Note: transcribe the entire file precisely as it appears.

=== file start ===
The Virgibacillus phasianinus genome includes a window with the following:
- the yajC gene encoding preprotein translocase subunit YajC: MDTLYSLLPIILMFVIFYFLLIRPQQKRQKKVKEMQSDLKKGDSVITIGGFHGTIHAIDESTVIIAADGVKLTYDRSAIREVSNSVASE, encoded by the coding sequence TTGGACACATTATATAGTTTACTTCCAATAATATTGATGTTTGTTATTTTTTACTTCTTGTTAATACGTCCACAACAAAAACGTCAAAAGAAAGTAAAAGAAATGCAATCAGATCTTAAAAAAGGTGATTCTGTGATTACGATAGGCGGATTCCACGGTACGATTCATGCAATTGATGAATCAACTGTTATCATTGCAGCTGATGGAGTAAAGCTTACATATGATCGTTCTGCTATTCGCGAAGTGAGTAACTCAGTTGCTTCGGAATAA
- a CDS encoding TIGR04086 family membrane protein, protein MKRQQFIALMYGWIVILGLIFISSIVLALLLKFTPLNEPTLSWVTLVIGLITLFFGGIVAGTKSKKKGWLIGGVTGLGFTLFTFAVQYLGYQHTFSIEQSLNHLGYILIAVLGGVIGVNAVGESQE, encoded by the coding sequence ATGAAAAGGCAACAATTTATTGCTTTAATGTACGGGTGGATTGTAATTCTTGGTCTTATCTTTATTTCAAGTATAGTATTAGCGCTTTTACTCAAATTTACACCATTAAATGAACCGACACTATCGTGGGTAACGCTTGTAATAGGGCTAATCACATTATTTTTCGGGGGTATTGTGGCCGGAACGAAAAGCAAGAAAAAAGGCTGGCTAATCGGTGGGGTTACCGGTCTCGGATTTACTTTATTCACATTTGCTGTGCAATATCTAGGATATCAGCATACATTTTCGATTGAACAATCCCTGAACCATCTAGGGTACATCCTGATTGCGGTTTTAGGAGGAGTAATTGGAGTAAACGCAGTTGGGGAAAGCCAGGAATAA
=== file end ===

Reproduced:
The Virgibacillus phasianinus genome includes a window with the following:
- the yajC gene encoding preprotein translocase subunit YajC: MDTLYSLLPIILMFVIFYFLLIRPQQKRQKKVKEMQSDLKKGDSVITIGGFHGTIHAIDESTVIIAADGVKLTYDRSAIREVSNSVASE, encoded by the coding sequence TTGGACACATTATATAGTTTACTTCCAATAATATTGATGTTTGTTATTTTTTACTTCTTGTTAATACGTCCACAACAAAAACGTCAAAAGAAAGTAAAAGAAATGCAATCAGATCTTAAAAAAGGTGATTCTGTGATTACGATAGGCGGATTCCACGGTACGATTCATGCAATTGATGAATCAACTGTTATCATTGCAGCTGATGGAGTAAAGCTTACATATGATCGTTCTGCTATTCGCGAAGTGAGTAACTCAGTTGCTTCGGAATAA
- a CDS encoding TIGR04086 family membrane protein, protein MKRQQFIALMYGWIVILGLIFISSIVLALLLKFTPLNEPTLSWVTLVIGLITLFFGGIVAGTKSKKKGWLIGGVTGLGFTLFTFAVQYLGYQHTFSIEQSLNHLGYILIAVLGGVIGVNAVGESQE, encoded by the coding sequence ATGAAAAGGCAACAATTTATTGCTTTAATGTACGGGTGGATTGTAATTCTTGGTCTTATCTTTATTTCAAGTATAGTATTAGCGCTTTTACTCAAATTTACACCATTAAATGAACCGACACTATCGTGGGTAACGCTTGTAATAGGGCTAATCACATTATTTTTCGGGGGTATTGTGGCCGGAACGAAAAGCAAGAAAAAAGGCTGGCTAATCGGTGGGGTTACCGGTCTCGGATTTACTTTATTCACATTTGCTGTGCAATATCTAGGATATCAGCATACATTTTCGATTGAACAATCCCTGAACCATCTAGGGTACATCCTGATTGCGGTTTTAGGAGGAGTAATTGGAGTAAACGCAGTTGGGGAAAGCCAGGAATAA